IMDb > Tommy (1975)
Tommy
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Tommy (1975) More at IMDbPro »

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Overview

User Rating:
6.6/10   13,466 votes »
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Director:
Writers:
Ken Russell (screenplay)
Pete Townshend (rock opera)
(more)
Contact:
View company contact information for Tommy on IMDbPro.
Release Date:
26 March 1975 (UK) See more »
Genre:
Tagline:
Your senses will never be the same
Plot:
A psychosomatically deaf, dumb and blind boy becomes a master pinball player and the object of a religious cult because of that. Full summary » | Add synopsis »
Awards:
Nominated for 2 Oscars. Another 2 wins & 2 nominations See more »
User Reviews:
An Introduction to Opera for Pop Fans See more (180 total) »

Cast

  (in credits order) (verified as complete)

Oliver Reed ... Frank Hobbs

Ann-Margret ... Nora Walker

Roger Daltrey ... Tommy Walker

Elton John ... The Pinball Wizard

Eric Clapton ... The Preacher

John Entwistle ... John Entwistle

Keith Moon ... Uncle Ernie

Paul Nicholas ... Cousin Kevin

Jack Nicholson ... The Specialist

Robert Powell ... Captain Walker

Pete Townshend ... Pete Townshend

Tina Turner ... The Acid Queen
Arthur Brown ... The Priest

Victoria Russell ... Sally Simpson
Ben Aris ... Reverend Simpson
Mary Holland ... Mrs. Simpson
Gary Rich ... Rock Musician
Dick Allan ... President Black Angels
Barry Winch ... Young Tommy

Eddie Stacey ... Bovver Boy
Liza Strike ... Vocal Chorus (voice)
Gillian McIntosh ... Vocal Chorus (voice)
Simon Townshend ... Vocal Chorus / Newsboy (voice)
Vicki Brown ... Vocal Chorus / Nurse #2 (voice)
Mylon LeFevre ... Vocal Chorus (voice)
Kit Trevor ... Vocal Chorus (voice)
Billy Nicholls ... Vocal Chorus (voice)
Helen Shappel ... Vocal Chorus (voice)
Jeff Roden ... Vocal Chorus (voice)
Paul Gurvitz ... Vocal Chorus (voice)
Margo Newman ... Vocal Chorus / Nurse #1 (voice)
Alison Dowling ... Vocal Chorus / Young Tommy (voice)
rest of cast listed alphabetically:
Jennifer Baker ... Nurse #1 (uncredited)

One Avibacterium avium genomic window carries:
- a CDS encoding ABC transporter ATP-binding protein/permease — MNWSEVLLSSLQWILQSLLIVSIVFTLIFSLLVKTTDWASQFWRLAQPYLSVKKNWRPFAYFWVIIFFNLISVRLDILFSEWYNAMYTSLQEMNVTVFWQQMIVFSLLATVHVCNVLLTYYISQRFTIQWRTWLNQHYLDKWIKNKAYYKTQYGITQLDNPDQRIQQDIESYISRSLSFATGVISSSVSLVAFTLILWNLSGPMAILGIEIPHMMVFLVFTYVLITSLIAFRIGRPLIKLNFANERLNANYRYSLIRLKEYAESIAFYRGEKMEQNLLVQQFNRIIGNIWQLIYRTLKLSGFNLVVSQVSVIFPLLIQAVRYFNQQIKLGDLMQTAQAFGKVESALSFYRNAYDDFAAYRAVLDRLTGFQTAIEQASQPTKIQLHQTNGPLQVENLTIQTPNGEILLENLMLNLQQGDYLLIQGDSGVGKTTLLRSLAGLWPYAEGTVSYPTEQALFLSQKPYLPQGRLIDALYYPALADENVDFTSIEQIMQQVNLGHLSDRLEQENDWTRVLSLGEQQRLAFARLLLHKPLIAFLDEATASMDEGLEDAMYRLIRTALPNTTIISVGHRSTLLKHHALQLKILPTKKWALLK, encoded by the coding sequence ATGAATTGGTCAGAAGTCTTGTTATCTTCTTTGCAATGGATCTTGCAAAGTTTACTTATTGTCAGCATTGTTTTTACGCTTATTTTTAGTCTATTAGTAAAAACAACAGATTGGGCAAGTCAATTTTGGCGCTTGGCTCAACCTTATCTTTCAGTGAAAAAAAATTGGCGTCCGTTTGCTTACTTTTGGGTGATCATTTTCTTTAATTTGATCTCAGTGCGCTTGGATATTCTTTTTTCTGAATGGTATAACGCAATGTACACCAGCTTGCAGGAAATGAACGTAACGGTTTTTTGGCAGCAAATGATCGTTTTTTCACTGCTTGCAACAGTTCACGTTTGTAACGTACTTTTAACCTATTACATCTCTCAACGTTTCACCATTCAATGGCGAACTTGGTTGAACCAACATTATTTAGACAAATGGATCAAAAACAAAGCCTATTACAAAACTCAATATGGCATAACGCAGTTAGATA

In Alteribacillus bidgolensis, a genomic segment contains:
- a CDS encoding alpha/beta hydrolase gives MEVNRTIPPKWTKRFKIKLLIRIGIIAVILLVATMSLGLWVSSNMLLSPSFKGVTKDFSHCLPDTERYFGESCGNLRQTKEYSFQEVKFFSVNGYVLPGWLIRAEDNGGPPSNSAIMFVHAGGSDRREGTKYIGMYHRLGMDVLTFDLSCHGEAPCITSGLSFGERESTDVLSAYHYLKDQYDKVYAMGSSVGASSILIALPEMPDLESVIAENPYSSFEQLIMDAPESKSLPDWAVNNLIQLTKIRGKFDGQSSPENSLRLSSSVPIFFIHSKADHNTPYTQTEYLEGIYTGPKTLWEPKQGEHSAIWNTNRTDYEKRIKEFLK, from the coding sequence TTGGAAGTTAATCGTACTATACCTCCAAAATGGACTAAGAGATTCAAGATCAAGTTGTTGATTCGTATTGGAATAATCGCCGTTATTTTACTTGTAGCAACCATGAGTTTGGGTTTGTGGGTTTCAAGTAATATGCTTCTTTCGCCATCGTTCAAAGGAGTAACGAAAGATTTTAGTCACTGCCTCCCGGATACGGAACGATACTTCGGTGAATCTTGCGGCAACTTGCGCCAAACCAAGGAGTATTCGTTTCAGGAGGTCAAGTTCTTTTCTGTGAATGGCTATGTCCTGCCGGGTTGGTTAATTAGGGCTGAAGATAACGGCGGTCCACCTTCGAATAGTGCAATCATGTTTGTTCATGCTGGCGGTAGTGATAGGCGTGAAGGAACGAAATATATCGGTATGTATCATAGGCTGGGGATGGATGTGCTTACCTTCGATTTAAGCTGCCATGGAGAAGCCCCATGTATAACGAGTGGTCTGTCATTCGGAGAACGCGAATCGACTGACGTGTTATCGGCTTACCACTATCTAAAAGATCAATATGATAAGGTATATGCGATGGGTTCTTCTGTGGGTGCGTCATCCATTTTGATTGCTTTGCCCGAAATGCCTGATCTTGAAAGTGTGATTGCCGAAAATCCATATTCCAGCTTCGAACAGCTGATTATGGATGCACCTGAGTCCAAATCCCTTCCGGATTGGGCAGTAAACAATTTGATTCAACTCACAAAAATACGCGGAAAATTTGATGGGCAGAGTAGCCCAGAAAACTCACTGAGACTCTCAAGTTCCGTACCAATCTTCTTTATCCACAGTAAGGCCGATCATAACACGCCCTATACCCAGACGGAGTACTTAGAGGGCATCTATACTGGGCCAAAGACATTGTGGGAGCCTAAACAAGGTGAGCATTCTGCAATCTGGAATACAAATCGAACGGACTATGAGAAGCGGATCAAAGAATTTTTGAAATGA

Susan Baker ... Nurse #2 (uncredited)
Peter Brace ... Man with Knife (uncredited)
Imogen Claire ... Nurse at the Specialist's Practice (uncredited)
Christine Hewett ... Lady in Black Beauty Chocolate Commercial (uncredited)
Gillian King ... Handmaiden to the Acid Queen (uncredited)
Juliet King ... Handmaiden to the Acid Queen (uncredited)
Steven Longhurst ... Tommy accolyte (uncredited)
James Payne ... Man in Strip Club Collecting a Program (uncredited)
Alex 'Alien' Russell ... (uncredited)

Ken Russell ... Cripple (uncredited)

Directed by
Ken Russell 
 
Writing credits
Ken Russell (screenplay)

Pete Townshend (rock opera)

John Entwistle (additional material) &
Keith Moon (additional material)

Produced by
Harry Benn .... associate producer
Ken Russell .... producer
Christopher Stamp .... executive producer
Robert Stigwood .... producer
Beryl Vertue .... executive producer
 
Cinematography by
Dick Bush 
Robin Lehman (special material)
Ronnie Taylor 
 
Film Editing by
Stuart Baird 
 
Art Direction by
John Clark 
 
Costume Design by
Shirley Russell 
 
Makeup Department
George Blackler .... makeup artist
Joyce James .... hair stylist
Peter Robb-King .... makeup artist
 
Production Management
John Comfort .... production manager
 
Second Unit Director or Assistant Director
Jonathan Benson .... assistant director
Gareth Tandy .... third assistant director
Gary White .... second assistant director (uncredited)